Project description:<h4>Background</h4>Indoor air concentrations of polychlorinated biphenyls (PCBs) in some buildings are one or more orders of magnitude higher than background levels. In response to this, efforts have been made to assess the potential health risk posed by inhaled PCBs. These efforts are hindered by uncertainties related to the characterization and assessment of source, exposure, and exposure-response.<h4>Objectives</h4>We briefly describe some common sources of PCBs in indoor air and estimate the contribution of inhalation exposure to total PCB exposure for select age groups. Next, we identify critical areas of research needed to improve assessment of exposure and exposure response for inhaled PCBs.<h4>Discussion</h4>Although the manufacture of PCBs was banned in the United States in 1979, many buildings constructed before then still contain potential sources of indoor air PCB contamination. In some indoor settings and for some age groups, inhalation may contribute more to total PCB exposure than any other route of exposure. PCB exposure has been associated with human health effects, but data specific to the inhalation route are scarce. To support exposure-response assessment, it is critical that future investigations of the health impacts of PCB inhalation carefully consider certain aspects of study design, including characterization of the PCB mixture present.<h4>Conclusions</h4>In certain contexts, inhalation exposure to PCBs may contribute more to total PCB exposure than previously assumed. New epidemiological and toxicological studies addressing the potential health impacts of inhaled PCBs may be useful for quantifying exposure-response relationships and evaluating risks.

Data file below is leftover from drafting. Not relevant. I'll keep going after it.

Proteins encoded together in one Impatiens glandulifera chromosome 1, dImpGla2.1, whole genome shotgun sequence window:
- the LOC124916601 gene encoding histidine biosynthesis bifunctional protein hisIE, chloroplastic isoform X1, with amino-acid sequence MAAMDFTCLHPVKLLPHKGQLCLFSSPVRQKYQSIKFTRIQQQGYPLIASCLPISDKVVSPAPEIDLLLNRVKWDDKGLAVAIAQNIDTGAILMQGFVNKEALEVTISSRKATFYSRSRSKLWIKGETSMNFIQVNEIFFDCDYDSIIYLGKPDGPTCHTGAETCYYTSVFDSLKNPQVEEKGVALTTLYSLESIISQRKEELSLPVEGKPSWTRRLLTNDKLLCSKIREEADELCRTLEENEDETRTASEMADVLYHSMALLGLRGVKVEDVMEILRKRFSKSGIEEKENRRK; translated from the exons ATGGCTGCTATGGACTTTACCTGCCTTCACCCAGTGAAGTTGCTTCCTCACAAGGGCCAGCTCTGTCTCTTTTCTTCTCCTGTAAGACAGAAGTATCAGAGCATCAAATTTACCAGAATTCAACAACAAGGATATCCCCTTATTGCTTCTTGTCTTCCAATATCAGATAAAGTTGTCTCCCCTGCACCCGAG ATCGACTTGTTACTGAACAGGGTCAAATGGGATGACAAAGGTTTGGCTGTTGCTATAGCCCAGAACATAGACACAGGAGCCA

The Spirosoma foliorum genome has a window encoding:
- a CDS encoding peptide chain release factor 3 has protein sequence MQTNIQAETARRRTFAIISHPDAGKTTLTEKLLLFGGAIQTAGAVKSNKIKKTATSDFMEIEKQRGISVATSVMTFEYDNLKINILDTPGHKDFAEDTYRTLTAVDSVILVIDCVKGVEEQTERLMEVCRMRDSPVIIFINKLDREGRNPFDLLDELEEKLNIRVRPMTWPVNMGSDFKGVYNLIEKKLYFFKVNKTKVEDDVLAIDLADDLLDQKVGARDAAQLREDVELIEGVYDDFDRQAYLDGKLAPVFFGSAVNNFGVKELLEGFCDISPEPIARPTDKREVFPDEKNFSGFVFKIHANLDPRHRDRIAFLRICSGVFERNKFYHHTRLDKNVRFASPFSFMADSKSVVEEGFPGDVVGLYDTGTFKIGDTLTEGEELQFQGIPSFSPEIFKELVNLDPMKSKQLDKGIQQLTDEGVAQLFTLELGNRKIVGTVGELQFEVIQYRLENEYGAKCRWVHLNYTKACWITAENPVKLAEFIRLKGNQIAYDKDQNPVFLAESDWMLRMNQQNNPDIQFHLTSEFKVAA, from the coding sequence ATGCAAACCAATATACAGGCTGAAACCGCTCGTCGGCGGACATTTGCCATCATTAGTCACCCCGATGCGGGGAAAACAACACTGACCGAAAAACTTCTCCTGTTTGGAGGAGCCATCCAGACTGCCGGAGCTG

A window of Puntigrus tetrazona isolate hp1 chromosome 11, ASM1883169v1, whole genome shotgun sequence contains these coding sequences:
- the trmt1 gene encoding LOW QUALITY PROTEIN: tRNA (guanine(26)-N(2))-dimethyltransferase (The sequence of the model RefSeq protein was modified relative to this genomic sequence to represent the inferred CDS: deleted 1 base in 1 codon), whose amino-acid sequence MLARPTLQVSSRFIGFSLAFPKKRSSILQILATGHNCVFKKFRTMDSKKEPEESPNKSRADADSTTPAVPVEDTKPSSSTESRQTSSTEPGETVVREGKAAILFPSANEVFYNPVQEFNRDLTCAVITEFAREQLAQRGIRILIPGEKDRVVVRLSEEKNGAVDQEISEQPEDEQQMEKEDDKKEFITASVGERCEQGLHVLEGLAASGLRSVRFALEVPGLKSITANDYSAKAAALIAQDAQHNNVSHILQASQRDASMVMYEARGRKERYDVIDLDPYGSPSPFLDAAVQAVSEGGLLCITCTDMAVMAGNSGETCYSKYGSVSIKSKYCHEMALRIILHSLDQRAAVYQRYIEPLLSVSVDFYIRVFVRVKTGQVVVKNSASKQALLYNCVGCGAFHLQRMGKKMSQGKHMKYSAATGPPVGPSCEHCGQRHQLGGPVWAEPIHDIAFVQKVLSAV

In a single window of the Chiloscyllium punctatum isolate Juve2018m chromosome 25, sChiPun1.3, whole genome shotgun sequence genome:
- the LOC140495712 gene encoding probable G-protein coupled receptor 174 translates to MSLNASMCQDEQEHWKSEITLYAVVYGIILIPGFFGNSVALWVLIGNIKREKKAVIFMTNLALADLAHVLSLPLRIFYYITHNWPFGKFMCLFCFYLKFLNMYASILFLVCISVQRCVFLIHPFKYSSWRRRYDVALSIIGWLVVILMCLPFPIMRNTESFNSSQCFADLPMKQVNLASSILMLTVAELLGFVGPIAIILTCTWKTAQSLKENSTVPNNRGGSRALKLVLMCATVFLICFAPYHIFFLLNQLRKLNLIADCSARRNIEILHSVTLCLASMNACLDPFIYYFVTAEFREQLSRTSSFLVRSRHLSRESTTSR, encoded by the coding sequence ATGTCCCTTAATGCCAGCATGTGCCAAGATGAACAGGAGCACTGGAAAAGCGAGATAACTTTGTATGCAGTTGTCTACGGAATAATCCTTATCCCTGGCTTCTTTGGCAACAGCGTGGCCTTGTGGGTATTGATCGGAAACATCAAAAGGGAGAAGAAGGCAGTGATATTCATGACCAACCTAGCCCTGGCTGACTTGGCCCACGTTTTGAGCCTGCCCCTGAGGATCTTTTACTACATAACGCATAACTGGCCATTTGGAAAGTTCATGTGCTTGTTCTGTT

Project description:In vitro air-liquid interface (ALI) cell culture models can potentially be used to assess inhalation toxicology endpoints and are usually considered, in terms of relevancy, between classic (i.e., submerged) in vitro models and animal-based models. In some situations that need to be clearly defined, ALI methods may represent a complement or an alternative option to in vivo experimentations or classic in vitro methods. However, it is clear that many different approaches exist and that only very limited validation studies have been carried out to date. This means comparison of data from different methods is difficult and available methods are currently not suitable for use in regulatory assessments. This is despite inhalation toxicology being a priority area for many governmental organizations. In this setting, a 1-day workshop on ALI in vitro models for respiratory toxicology research was organized in Paris in March 2016 to assess the situation and to discuss what might be possible in terms of validation studies. The workshop was attended by major parties in Europe and brought together more than 60 representatives from various academic, commercial, and regulatory organizations. Following plenary, oral, and poster presentations, an expert panel was convened to lead a discussion on possible approaches to validation studies for ALI inhalation models. A series of recommendations were made and the outcomes of the workshop are reported.